How Falsifying Compliance With A Lease Became Securities Fraud

The CEO and CFO of a successful senior living firm sought to expand the business by acquiring the operations of another firm and leasing its facilities. Despite warnings that the lease terms were far to onerous, the deal was concluded. The result was securities fraud, according to a proceeding filed by the SEC. In the Matter of Laurie Bebo and John Buono, Adm. Proc. File No. 3-16293 (December 3, 2014).

Ms. Bebo and Mr. Buono were, respectively, the CEO and CFO of Assisted Living Concepts, Inc., a publicly-traded assisting living and senior residence based in Wisconsin. Ms. Bebo was also a member of the board of directors. During the period 2008 to 2012 the firm operated more than 200 senior living residences in the U.S. and employed about 4,200 people.

In 2007 Ms. Bebo and the board sought to expand the firm’s operations. Assisted Living was offered the opportunity to acquire the operations of a firm which operated eight assisted living facilities that were leased from Ventas, Inc. The facilities were located in four states. To make the acquisition, Assisted Living had to enter into a lease with Ventas.

Effective January 1, 2008 Assisted Living acquired the operations of the Ventas facilities. The firm also entered into a lease to operate those facilities. At the time of the transaction a number of officers and directors cautioned against the deal because of the burdensome provisions in the lease. Those included requirements that Assisted Living demonstrate on a quarterly basis compliance with certain financial covenants and provide detailed financial data prepared in accordance with GAAP. There were also certain occupancy requirements.

Shortly after the transaction closed, occupancy began to decline. In an effort to avoid default on the lease covenants, Ms. Bebo devised a plan to include Assisted Living employees who stayed overnight at the Ventas facilities as occupants of the properties for purposes of complying with the lease provisions. After reviewing the lease provisions the firm’s general counsel advised that permission must be secured in writing from Ventas. The advice was ignored.

By the first quarter of 2009 Assisted Living was on the verge of default. Ms. Bebo directed CFO Buono and his staff to include employees and other non-residents in the financial covenant calculations. To effectuate this directive four key steps were taken:

  • At the end of each month the accounting staff determined the amount by which the firm would fail to meet the covenants and then reverse engineered the number of residents needed to meet the lease covenants;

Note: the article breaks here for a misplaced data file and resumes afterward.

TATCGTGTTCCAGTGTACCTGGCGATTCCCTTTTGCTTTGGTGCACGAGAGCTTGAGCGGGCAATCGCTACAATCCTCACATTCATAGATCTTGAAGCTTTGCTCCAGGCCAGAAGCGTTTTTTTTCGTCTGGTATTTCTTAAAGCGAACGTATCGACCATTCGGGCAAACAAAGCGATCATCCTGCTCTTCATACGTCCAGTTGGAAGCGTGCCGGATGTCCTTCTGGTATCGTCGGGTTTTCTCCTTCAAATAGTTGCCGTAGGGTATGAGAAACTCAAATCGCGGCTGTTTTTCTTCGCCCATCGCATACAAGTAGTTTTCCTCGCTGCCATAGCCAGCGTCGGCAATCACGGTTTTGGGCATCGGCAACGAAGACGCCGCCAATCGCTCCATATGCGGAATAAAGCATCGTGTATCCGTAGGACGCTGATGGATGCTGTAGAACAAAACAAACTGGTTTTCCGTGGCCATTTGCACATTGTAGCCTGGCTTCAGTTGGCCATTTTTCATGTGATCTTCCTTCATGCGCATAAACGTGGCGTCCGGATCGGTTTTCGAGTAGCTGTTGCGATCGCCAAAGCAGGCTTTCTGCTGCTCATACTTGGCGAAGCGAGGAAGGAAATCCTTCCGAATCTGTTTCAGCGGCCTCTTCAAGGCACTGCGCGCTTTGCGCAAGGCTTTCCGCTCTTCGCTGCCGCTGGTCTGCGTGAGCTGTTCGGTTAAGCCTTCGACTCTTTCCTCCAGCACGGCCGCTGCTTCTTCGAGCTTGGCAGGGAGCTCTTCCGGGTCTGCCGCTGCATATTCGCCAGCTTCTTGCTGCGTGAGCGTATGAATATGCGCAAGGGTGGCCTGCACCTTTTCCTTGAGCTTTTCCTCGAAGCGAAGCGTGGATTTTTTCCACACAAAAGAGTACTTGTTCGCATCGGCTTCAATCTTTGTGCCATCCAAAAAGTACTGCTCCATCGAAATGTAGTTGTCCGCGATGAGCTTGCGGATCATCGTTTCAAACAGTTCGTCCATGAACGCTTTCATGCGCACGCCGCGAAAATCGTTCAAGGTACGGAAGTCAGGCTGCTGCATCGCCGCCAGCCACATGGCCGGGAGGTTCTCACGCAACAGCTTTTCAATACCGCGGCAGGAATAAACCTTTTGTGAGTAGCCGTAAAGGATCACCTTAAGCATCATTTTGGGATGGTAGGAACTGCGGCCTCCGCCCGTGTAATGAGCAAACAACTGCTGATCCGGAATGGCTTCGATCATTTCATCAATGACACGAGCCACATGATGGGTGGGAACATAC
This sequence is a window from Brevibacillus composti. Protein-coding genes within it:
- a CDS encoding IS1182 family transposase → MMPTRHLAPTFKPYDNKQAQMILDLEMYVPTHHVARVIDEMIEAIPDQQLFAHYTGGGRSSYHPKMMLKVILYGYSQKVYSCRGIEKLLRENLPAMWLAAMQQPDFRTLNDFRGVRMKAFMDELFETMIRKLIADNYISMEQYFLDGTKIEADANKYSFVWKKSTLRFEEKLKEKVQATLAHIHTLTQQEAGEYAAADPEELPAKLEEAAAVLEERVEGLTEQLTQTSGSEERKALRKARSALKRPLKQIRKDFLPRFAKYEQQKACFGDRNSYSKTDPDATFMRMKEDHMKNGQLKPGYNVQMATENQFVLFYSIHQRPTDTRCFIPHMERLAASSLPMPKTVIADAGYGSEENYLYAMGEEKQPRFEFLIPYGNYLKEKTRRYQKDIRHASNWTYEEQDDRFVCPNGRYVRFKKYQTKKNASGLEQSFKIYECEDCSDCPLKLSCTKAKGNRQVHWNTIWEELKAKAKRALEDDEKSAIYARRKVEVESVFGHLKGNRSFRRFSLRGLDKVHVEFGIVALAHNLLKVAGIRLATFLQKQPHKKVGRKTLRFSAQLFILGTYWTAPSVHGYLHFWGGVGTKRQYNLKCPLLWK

• Journal entries were then prepared to record the revenue;
  • At the end of the period the financial covenant calculations were made; and
  • After determining the number of residents required, Ms. Bebo determined the identity of each person and lists were prepared.

Using this approach, beginning in the first quarter of 2009, the firm furnished Ventas the necessary financial data. Those materials demonstrated compliance by Assisted Living with the lease covenants.

The impact of the scheme reached beyond the information given to Ventas. Specifically, the Forms 10-K for the years ending December 31, 2009, 2010 and 2011 and the Forms 10Q for the first three quarters of those years contained representations that Assisted Living was in compliance with the financial covenants in the Ventas lease. Ms. Bebo and Mr. Buono signed the Forms 10-K. Mr. Buono signed the quarterly reports. In addition, the Form 10-K for the year ending December 31, 2011 and the Forms 10-Q for the second and third quarters represented that the firm did not believe it was likely to breach the Ventas lease covenants. In connection with these filings the two officers also certified that the filings did not contain material misstatements and that the financial information was fairly presented.

Ms. Bebo and Mr. Buono also made representations to the auditors regarding compliance with the lease provisions. Each officer executed representation letters to the auditors stating that the firm was in compliance with all aspects of its agreements that would materially impact the financial statements. In 2011 the two officers also represented to the auditors that they had no knowledge of any fraud or suspected fraud.

The scheme unraveled over a 2012 lawsuit filed by Ventas which was unrelated to the lease covenants. In connection with attempting to settle that suit, the Assisted Living board insisted that a release be secured from Ventas regarding the practice of including employees in the calculations for compliance with the covenants. When this was disclosed to Ventas, the firm amended its complaint to include a claim based on the practice.

Eventually the suit was settled. Assisted Living paid about $100 million to settle the suit and acquire the operations. Since an appraisal demonstrated that the facilities were only worth about $62.8 million, the financial statements for the second quarter of 2012 contained an expense of $37.2 million described as “lease termination and settlement.” The remaining lease intangible assets associated with the Ventas facilities were written off at a $8.96 million.

The Order alleges violations of Exchange Act Sections 10(b), 13(a), 13(b)(2)(A), 13(b)(2)B) and 13(b)-5. The proceeding will be set for hearing.

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